On the 17th of February 1944 in the Austrian village of Gaaden, then part of the Ostmark of the Third German Reich, a young priest was making the rounds of the parish. He was Pater Cornelius Steffek, O.Cist., a monk of the nearby Cistercian Abbey Stift Heiligenkreuz. (Cistercian monks in Austria often serve as parish priests). When Pater Cornelius finished his rounds and returned to the rectory of Gaaden, he was met by the housekeeper who said “there are two gentlemen waiting for you in the parish office.” The “gentlemen” turned out to be a pair of Gestapo agents. They searched the rectory, and found numerous letters that Pater Cornelius had written to young soldiers in the Wehrmacht. They were letters of spiritual counsel, and they contained many veiled criticisms of the Nazi regime.
Some years before, Pater Cornelius had founded a Catholic boy scout group. After the Anschluss in 1938 the group was disbanded, like all non-Nazi youth organizations. But Pater Cornelius continued to meet weekly with his former boy scouts for an informal Bible study. He stayed in touch with them over the next few years as they grew older and were conscripted into the army. “Under the pressure of neopagan opposition,” he would later write, “their faith was strengthened.” And he tried to encourage them in their spiritual journey through the letters that he wrote them.
Pater Cornelius’s arrest on February 17th was part of a coordinated Gestapo operation against a number of priests in the greater Vienna area suspected of supporting illegal youth groups. According to the Gestapo’s report, they were arrested “on suspicion of conspiracy to commit high treason.” Pater Cornelius in particular was said to be “urgently suspected of being a threat to the security of the Volk and the state, because of his treasonous support for a bündisch -confessional youth organization.” After a long interrogation at the Gestapo headquarters in Vienna, he was brought to the Rossauer Lände Jail— the infamous Liesel— which was full of political prisoners. He was supposedly awaiting trial, but his trial never came.
He spent five months in the Liesel in a single cell. Another priest was in the cell next to him, and removing a screw in the wall they were able to talk to each other and pray. Every evening he gave his blessing through the window to the cell on the other side, in which he was told a nun was imprisoned. He would later recount that the food was so bad that he didn’t eat anything for the first few days, but that after that hunger proved itself to be the best sauce. After the attempted assassination of Hitler in July, 1944, he was moved to the Landesgericht Prison, where by autumn they were cramming seven prisoners into each cell. He stayed in this prison till April 1945, when the Russians were about to march into Vienna. There was a plan to move the prisoners out into the countryside, but events moved too quickly, and eventually they were simply released. A few days later Pater Cornelius was able to return to his parish.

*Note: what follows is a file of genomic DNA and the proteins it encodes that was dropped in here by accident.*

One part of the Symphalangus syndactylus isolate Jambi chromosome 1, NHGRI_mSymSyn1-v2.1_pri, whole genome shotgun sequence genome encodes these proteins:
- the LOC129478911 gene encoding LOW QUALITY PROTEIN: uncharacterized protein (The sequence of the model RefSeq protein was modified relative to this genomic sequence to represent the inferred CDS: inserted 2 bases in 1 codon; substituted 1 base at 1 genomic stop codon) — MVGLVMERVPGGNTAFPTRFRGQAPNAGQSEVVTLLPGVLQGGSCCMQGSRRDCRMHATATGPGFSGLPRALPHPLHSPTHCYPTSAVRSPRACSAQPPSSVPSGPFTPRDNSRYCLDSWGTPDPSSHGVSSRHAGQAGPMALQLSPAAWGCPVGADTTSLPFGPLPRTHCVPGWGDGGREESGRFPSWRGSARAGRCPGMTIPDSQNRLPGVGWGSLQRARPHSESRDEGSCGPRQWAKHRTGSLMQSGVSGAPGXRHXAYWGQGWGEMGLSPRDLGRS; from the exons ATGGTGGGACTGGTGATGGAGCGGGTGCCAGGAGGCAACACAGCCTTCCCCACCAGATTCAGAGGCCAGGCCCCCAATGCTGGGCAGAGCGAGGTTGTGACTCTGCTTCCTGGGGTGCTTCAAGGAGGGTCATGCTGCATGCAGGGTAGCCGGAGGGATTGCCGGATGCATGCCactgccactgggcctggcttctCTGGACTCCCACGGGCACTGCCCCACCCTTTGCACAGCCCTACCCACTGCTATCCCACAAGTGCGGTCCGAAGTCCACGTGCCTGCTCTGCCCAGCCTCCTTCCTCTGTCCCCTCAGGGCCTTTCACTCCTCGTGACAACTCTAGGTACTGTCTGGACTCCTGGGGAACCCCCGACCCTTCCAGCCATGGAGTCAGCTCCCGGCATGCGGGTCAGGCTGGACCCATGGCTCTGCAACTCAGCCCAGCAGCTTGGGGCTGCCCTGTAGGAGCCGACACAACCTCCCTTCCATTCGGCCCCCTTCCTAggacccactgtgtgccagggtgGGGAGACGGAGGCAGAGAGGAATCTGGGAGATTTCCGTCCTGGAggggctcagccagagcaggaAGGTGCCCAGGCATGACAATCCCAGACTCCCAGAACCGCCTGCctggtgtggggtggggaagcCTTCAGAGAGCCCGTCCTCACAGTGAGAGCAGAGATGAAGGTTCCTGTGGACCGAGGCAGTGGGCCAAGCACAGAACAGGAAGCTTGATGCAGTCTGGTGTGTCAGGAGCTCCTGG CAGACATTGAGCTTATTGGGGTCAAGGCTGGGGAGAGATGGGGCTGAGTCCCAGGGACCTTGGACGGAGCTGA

When I entered Stift Heiligenkreuz in 2006, Pater Cornelius was already 98 years old, the oldest monk in the monastary, but still in better shape than many of his juniors. I was impressed by his remarkably good posture, and by the old world courtesy with which he addressed his confrères. He had been born in 1908 in Niepołomice, which is now in Poland, but was then in the Austro-Hungarian Empire. His father was an officer in the Imperial and Royal Galician Uhlans. To the end of his life, Pater Cornelius remained an ardent monarchist. The year after I entered Heiligenkreuz, Otto von Habsburg, eldest son of the last emperor of Austria visited us, and Pater Cornelius was moved to tears.
He was not entirely free of the childishness of old age. His younger sister used to visit occasionally and he would play cards with her in the guest wing of the monastery. The card-game usually ended in a quarrel, complete with accusastions of cheating.
Pater Cornelius died in 2008 at the age of 99, with the monks gathered around his bed praying. His death was one of the most moving experiences of my life. We could tell that he really saw his death as a passing over into the next life. At the time I had not yet made final vows in the monastery. Pater Cornelius’s death helped me to decide that this kind of life and death was what I wanted for myself. Later, after I was ordained a priest myself, I was stationed in one of the parishes in which Pater Cornelius had been pastor in the 1950s. The older parishioners often talked about him. Especially the old ladies. They talked about how much they had admired him. “Such a pious priest, and such a fine man. So polite, and so handsome!” He had taught them catechism class in school. “He was very strict, but in a good way.” I’m afraid they found me a rather disappointing specimen of priesthood in comparison.
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